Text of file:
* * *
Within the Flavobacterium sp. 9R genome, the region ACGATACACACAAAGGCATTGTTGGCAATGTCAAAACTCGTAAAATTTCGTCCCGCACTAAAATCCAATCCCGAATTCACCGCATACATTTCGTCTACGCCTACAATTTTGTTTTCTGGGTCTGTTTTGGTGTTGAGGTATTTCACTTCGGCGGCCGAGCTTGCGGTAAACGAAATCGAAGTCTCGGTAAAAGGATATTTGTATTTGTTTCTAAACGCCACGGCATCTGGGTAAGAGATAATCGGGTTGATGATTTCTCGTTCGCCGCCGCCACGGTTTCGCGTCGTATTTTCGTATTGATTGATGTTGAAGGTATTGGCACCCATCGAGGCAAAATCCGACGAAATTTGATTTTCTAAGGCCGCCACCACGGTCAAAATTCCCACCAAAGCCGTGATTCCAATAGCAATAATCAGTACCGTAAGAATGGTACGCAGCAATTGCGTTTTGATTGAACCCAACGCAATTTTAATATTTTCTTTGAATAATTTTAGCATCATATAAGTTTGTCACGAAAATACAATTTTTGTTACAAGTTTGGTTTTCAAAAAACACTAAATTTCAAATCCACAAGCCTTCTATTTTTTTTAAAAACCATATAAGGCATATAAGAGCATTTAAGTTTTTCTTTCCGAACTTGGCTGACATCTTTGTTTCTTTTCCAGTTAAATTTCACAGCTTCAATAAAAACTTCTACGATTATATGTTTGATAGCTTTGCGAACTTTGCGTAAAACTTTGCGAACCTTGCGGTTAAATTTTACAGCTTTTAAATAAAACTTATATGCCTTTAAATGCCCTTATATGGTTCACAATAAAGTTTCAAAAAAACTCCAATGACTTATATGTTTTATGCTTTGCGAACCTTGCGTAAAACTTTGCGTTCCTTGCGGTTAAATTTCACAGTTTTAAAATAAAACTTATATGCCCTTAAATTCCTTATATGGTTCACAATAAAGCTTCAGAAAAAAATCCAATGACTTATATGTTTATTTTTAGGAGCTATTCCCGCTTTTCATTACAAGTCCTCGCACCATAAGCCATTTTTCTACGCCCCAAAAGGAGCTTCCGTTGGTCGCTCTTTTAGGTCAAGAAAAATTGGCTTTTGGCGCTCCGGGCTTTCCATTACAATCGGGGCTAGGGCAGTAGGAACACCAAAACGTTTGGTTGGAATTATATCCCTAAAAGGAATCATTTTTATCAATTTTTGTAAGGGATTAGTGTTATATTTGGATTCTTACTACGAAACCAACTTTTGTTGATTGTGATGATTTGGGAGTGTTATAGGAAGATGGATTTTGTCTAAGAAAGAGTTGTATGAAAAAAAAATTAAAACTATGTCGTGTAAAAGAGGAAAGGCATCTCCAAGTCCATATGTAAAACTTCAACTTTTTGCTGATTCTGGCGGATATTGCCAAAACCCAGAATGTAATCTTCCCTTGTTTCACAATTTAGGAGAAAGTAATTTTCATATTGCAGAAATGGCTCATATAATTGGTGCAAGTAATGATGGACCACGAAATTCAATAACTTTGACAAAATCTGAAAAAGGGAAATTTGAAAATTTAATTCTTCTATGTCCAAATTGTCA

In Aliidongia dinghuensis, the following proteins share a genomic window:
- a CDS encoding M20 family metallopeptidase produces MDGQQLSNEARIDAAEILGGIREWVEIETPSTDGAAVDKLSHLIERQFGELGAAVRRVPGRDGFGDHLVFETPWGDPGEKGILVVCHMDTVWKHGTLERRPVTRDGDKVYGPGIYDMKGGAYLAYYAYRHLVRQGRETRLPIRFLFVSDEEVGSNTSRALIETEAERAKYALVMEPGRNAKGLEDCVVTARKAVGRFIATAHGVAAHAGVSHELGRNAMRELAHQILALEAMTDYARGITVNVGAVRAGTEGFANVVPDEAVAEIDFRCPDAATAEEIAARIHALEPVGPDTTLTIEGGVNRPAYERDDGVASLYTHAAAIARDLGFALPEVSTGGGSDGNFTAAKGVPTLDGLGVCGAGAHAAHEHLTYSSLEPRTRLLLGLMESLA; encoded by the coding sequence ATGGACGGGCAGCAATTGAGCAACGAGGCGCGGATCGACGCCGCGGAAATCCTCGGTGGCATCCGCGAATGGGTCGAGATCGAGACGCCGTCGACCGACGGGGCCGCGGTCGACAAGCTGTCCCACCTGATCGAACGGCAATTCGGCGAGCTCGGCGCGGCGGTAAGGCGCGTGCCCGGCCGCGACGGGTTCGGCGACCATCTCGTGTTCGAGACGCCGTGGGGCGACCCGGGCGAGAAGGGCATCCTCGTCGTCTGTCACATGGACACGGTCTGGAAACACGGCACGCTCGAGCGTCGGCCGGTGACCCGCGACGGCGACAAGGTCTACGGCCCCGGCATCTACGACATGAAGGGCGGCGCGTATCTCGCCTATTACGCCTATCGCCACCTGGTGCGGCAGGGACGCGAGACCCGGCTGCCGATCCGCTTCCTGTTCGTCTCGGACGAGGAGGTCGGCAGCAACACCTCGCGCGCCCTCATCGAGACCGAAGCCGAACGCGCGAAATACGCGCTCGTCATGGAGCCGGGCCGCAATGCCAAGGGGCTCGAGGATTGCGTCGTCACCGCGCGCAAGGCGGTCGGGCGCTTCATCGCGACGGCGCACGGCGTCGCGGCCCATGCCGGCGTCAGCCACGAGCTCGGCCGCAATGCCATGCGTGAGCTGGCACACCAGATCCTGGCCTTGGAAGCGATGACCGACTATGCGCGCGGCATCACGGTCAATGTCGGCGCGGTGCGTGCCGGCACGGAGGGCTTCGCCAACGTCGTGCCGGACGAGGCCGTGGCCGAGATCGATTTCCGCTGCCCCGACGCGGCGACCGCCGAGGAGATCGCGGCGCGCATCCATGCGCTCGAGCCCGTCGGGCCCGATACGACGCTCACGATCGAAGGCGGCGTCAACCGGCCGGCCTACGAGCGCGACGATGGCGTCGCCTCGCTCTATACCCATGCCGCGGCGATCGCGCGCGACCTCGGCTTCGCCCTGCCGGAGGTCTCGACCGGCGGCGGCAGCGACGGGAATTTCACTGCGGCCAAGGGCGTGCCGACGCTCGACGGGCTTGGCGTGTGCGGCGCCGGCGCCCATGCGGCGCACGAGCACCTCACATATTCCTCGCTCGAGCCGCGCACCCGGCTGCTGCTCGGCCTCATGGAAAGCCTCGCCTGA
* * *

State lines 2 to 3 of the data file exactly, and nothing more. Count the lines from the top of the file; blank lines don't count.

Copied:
In Aliidongia dinghuensis, the following proteins share a genomic window:
- a CDS encoding M20 family metallopeptidase produces MDGQQLSNEARIDAAEILGGIREWVEIETPSTDGAAVDKLSHLIERQFGELGAAVRRVPGRDGFGDHLVFETPWGDPGEKGILVVCHMDTVWKHGTLERRPVTRDGDKVYGPGIYDMKGGAYLAYYAYRHLVRQGRETRLPIRFLFVSDEEVGSNTSRALIETEAERAKYALVMEPGRNAKGLEDCVVTARKAVGRFIATAHGVAAHAGVSHELGRNAMRELAHQILALEAMTDYARGITVNVGAVRAGTEGFANVVPDEAVAEIDFRCPDAATAEEIAARIHALEPVGPDTTLTIEGGVNRPAYERDDGVASLYTHAAAIARDLGFALPEVSTGGGSDGNFTAAKGVPTLDGLGVCGAGAHAAHEHLTYSSLEPRTRLLLGLMESLA; encoded by the coding sequence ATGGACGGGCAGCAATTGAGCAACGAGGCGCGGATCGACGCCGCGGAAATCCTCGGTGGCATCCGCGAATGGGTCGAGATCGAGACGCCGTCGACCGACGGGGCCGCGGTCGACAAGCTGTCCCACCTGATCGAACGGCAATTCGGCGAGCTCGGCGCGGCGGTAAGGCGCGTGCCCGGCCGCGACGGGTTCGGCGACCATCTCGTGTTCGAGACGCCGTGGGGCGACCCGGGCGAGAAGGGCATCCTCGTCGTCTGTCACATGGACACGGTCTGGAAACACGGCACGCTCGAGCGTCGGCCGGTGACCCGCGACGGCGACAAGGTCTACGGCCCCGGCATCTACGACATGAAGGGCGGCGCGTATCTCGCCTATTACGCCTATCGCCACCTGGTGCGGCAGGGACGCGAGACCCGGCTGCCGATCCGCTTCCTGTTCGTCTCGGACGAGGAGGTCGGCAGCAACACCTCGCGCGCCCTCATCGAGACCGAAGCCGAACGCGCGAAATACGCGCTCGTCATGGAGCCGGGCCGCAATGCCAAGGGGCTCGAGGATTGCGTCGTCACCGCGCGCAAGGCGGTCGGGCGCTTCATCGCGACGGCGCACGGCGTCGCGGCCCATGCCGGCGTCAGCCACGAGCTCGGCCGCAATGCCATGCGTGAGCTGGCACACCAGATCCTGGCCTTGGAAGCGATGACCGACTATGCGCGCGGCATCACGGTCAATGTCGGCGCGGTGCGTGCCGGCACGGAGGGCTTCGCCAACGTCGTGCCGGACGAGGCCGTGGCCGAGATCGATTTCCGCTGCCCCGACGCGGCGACCGCCGAGGAGATCGCGGCGCGCATCCATGCGCTCGAGCCCGTCGGGCCCGATACGACGCTCACGATCGAAGGCGGCGTCAACCGGCCGGCCTACGAGCGCGACGATGGCGTCGCCTCGCTCTATACCCATGCCGCGGCGATCGCGCGCGACCTCGGCTTCGCCCTGCCGGAGGTCTCGACCGGCGGCGGCAGCGACGGGAATTTCACTGCGGCCAAGGGCGTGCCGACGCTCGACGGGCTTGGCGTGTGCGGCGCCGGCGCCCATGCGGCGCACGAGCACCTCACATATTCCTCGCTCGAGCCGCGCACCCGGCTGCTGCTCGGCCTCATGGAAAGCCTCGCCTGA